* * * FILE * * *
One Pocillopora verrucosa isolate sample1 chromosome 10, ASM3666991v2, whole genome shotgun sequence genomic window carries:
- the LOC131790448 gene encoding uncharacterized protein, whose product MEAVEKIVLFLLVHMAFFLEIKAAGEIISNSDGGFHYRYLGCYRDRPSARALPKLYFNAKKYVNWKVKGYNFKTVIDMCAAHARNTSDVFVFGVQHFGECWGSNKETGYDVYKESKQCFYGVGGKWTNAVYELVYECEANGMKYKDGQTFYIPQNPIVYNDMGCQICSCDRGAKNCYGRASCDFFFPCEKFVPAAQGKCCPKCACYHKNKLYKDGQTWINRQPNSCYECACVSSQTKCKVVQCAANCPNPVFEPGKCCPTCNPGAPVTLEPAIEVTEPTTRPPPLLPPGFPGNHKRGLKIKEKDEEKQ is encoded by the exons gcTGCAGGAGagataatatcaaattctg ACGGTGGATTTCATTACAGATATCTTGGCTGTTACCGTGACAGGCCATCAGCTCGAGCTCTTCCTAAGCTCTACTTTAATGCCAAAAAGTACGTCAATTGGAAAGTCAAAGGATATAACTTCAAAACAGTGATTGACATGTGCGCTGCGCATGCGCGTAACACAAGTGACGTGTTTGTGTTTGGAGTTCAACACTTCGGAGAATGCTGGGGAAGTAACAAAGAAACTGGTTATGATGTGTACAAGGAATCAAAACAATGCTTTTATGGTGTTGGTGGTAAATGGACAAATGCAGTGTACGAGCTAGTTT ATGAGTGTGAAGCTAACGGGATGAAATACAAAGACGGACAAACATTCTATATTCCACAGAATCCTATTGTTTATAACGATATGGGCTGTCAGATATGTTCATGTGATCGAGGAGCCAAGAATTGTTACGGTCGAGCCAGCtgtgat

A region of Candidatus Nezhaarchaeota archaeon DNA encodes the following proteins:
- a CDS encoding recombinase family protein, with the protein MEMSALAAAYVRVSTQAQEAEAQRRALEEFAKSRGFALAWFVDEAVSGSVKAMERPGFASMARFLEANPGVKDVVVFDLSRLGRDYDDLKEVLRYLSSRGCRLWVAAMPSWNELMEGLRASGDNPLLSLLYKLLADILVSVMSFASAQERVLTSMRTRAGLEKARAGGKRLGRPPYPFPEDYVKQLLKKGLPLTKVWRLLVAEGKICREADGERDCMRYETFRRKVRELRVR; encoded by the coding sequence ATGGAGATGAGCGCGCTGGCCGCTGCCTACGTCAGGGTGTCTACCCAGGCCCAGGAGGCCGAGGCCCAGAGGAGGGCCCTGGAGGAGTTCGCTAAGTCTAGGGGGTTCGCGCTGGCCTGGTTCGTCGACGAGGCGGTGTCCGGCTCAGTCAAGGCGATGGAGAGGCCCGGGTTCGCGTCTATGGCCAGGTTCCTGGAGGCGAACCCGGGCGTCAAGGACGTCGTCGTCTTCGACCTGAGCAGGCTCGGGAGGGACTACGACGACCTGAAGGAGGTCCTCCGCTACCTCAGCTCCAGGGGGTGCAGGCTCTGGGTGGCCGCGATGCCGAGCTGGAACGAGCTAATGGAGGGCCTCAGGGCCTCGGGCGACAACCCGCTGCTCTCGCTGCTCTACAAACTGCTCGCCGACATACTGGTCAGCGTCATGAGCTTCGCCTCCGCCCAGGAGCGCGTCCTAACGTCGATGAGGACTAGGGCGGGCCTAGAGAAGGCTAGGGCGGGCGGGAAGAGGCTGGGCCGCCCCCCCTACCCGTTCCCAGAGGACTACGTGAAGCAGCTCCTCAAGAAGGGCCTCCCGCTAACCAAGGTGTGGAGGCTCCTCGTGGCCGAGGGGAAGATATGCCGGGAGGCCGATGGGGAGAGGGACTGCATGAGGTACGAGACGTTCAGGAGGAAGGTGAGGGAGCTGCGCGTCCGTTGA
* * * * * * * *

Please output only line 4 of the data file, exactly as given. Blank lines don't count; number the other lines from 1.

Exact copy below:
- a CDS encoding recombinase family protein, with the protein MEMSALAAAYVRVSTQAQEAEAQRRALEEFAKSRGFALAWFVDEAVSGSVKAMERPGFASMARFLEANPGVKDVVVFDLSRLGRDYDDLKEVLRYLSSRGCRLWVAAMPSWNELMEGLRASGDNPLLSLLYKLLADILVSVMSFASAQERVLTSMRTRAGLEKARAGGKRLGRPPYPFPEDYVKQLLKKGLPLTKVWRLLVAEGKICREADGERDCMRYETFRRKVRELRVR; encoded by the coding sequence ATGGAGATGAGCGCGCTGGCCGCTGCCTACGTCAGGGTGTCTACCCAGGCCCAGGAGGCCGAGGCCCAGAGGAGGGCCCTGGAGGAGTTCGCTAAGTCTAGGGGGTTCGCGCTGGCCTGGTTCGTCGACGAGGCGGTGTCCGGCTCAGTCAAGGCGATGGAGAGGCCCGGGTTCGCGTCTATGGCCAGGTTCCTGGAGGCGAACCCGGGCGTCAAGGACGTCGTCGTCTTCGACCTGAGCAGGCTCGGGAGGGACTACGACGACCTGAAGGAGGTCCTCCGCTACCTCAGCTCCAGGGGGTGCAGGCTCTGGGTGGCCGCGATGCCGAGCTGGAACGAGCTAATGGAGGGCCTCAGGGCCTCGGGCGACAACCCGCTGCTCTCGCTGCTCTACAAACTGCTCGCCGACATACTGGTCAGCGTCATGAGCTTCGCCTCCGCCCAGGAGCGCGTCCTAACGTCGATGAGGACTAGGGCGGGCCTAGAGAAGGCTAGGGCGGGCGGGAAGAGGCTGGGCCGCCCCCCCTACCCGTTCCCAGAGGACTACGTGAAGCAGCTCCTCAAGAAGGGCCTCCCGCTAACCAAGGTGTGGAGGCTCCTCGTGGCCGAGGGGAAGATATGCCGGGAGGCCGATGGGGAGAGGGACTGCATGAGGTACGAGACGTTCAGGAGGAAGGTGAGGGAGCTGCGCGTCCGTTGA